☕ Big Tech reopens
Google, Facebook, Amazon, Microsoft and Uber have announced their reopening plans. Some Big Tech companies are going back to office-style work while others are embracing remote-work for the long term.
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Tech Companies are starting to reopen
Google employees will begin returning to offices in in April.
Google is planning a full reopen of offices by September.
Google will not be embracing remote work, and employees will be required to formally apply if they want to work remotely for more than 14 days per year.
Microsoft has already begun a partial reopen of their Redmond campus
The company plans on shifting to a hybrid work culture, where employees can work remotely for less than 50% of the year. They can request approval from their managers to work remotely full time (or to potentially move to a new location).
Most of Amazon’s staff will likely be back in the office by fall.
Currently, about 10% of AMazon’s corporate workforce is working from a physical office.
Amazon plans to return back to an office-centric culture as their baseline.
Facebook plans to reopen it’s Bay Area offices at 10% capacity starting May 10th
They expect their largest offices (headquarters at Menlo Park) won’t reach 50% capacity until early September
Facebook is embracing remote work for the long term, and they expect as many as 50% of Facebook employees will work remotely over the next decade.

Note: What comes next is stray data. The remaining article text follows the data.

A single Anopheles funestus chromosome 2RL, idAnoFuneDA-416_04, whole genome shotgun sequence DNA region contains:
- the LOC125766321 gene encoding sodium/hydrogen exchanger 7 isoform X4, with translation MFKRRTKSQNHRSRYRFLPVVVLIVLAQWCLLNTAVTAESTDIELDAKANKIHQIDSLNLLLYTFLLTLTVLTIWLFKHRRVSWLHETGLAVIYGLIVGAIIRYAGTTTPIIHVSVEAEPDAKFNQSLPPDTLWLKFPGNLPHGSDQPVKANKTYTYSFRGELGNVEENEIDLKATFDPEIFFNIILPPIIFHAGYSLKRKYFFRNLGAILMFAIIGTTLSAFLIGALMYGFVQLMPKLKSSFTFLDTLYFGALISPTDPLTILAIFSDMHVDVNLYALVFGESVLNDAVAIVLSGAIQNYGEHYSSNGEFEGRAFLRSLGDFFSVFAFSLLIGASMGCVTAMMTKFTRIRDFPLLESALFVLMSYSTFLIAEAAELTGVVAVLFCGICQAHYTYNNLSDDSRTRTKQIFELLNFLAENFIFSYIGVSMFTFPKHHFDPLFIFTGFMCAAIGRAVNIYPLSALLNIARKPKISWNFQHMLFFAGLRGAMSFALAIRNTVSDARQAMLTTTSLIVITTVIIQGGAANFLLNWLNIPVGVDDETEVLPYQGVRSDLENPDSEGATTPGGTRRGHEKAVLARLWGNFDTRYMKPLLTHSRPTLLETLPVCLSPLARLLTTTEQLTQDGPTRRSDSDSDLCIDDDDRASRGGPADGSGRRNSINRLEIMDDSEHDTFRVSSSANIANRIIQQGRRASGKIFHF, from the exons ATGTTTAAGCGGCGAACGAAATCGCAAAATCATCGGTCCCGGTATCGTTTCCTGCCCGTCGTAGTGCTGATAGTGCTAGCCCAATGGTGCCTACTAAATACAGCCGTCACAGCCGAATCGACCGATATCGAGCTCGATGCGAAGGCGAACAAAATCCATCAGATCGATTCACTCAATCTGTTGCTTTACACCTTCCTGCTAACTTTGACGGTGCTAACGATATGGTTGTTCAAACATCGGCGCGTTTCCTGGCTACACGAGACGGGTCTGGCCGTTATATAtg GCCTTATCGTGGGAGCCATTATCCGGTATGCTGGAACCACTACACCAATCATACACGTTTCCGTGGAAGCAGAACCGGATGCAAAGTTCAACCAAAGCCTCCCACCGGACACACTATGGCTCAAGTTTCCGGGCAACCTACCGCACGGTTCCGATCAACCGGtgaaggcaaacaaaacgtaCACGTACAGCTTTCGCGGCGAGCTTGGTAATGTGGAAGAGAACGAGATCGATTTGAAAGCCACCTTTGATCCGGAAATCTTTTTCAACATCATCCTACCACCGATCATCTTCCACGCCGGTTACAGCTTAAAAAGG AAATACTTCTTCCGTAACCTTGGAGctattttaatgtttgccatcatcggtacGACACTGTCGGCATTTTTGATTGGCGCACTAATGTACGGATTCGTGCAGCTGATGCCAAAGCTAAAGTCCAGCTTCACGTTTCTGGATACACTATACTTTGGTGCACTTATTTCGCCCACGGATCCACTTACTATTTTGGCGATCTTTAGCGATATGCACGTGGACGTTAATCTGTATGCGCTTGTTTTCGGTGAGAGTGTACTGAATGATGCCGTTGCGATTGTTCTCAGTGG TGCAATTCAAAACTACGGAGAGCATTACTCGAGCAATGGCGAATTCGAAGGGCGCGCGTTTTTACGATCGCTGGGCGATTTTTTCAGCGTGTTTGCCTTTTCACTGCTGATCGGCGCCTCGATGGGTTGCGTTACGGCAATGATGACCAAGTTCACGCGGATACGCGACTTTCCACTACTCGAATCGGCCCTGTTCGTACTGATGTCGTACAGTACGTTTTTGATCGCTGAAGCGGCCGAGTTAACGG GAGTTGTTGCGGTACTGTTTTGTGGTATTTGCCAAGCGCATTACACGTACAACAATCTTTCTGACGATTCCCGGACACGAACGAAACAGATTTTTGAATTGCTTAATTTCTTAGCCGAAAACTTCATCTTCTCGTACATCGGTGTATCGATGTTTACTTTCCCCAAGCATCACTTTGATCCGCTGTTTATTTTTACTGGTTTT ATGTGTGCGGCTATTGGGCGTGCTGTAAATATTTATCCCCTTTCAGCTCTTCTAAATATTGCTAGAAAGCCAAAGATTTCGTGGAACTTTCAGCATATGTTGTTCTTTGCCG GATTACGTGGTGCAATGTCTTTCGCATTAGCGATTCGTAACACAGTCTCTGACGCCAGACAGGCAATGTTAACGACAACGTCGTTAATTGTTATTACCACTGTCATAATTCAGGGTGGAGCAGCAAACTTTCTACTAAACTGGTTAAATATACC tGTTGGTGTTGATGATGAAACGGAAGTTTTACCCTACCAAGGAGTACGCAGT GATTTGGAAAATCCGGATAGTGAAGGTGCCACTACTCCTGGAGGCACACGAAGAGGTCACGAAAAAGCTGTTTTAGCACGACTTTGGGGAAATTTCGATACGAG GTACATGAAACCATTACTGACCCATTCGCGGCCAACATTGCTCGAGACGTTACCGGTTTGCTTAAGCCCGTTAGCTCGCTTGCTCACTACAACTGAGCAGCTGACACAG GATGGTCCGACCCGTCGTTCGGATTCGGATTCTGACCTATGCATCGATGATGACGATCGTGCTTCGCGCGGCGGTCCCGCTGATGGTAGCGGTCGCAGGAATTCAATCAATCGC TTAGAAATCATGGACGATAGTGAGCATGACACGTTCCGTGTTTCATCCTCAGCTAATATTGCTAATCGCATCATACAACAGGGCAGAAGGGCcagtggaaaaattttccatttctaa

Uber will be reopening Bay Area offices with up by 20% capacity as soon as this week!
They will continue their remote work policy until September 13th
Post-COVID, Uber will likely have a hybrid work model, but the details are still being ironed out.
Twitter and Square have both announced permanent work from home policies (both companies are led by Jack Dorsey).
Employees are no longer required to come into the office
Given any integer, print the English phrase version of that inger.
Input - 420
Output - Four hundred and twenty
Input - 19,323,984
Output - Nineteen million, three hundred and twenty three thousand, nine hundred and eighty four.
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As a refresher, here’s the last question
Design an algorithm to figure out if someone has won a game of tic-tac-toe.
This is actually a question I got in a Microsoft interview last year.
A lot of times interviewers will ask you really vague questions and you’re expected to ask follow up questions to build some structure for the type of code you have to write.
A natural follow up would be clarifying the rules of Tic Tac Toe and then asking for how the game board would be inputted.
Let’s assume the game board will be inputted as a multi-dimensional array with “X” and “O” representing the moves of the two players.
So a sample input might be
input - [["X","O","X"],["O","X","X"],["O","X","O"]]
We’ll assume that the array will always have 9 items and each item will either be
Now, we can just iterate through the rows and columns and diagonals and check if we have 3 in a row of either
The most important thing here is to write clean, readable code.
Here’s the Python 3 code.
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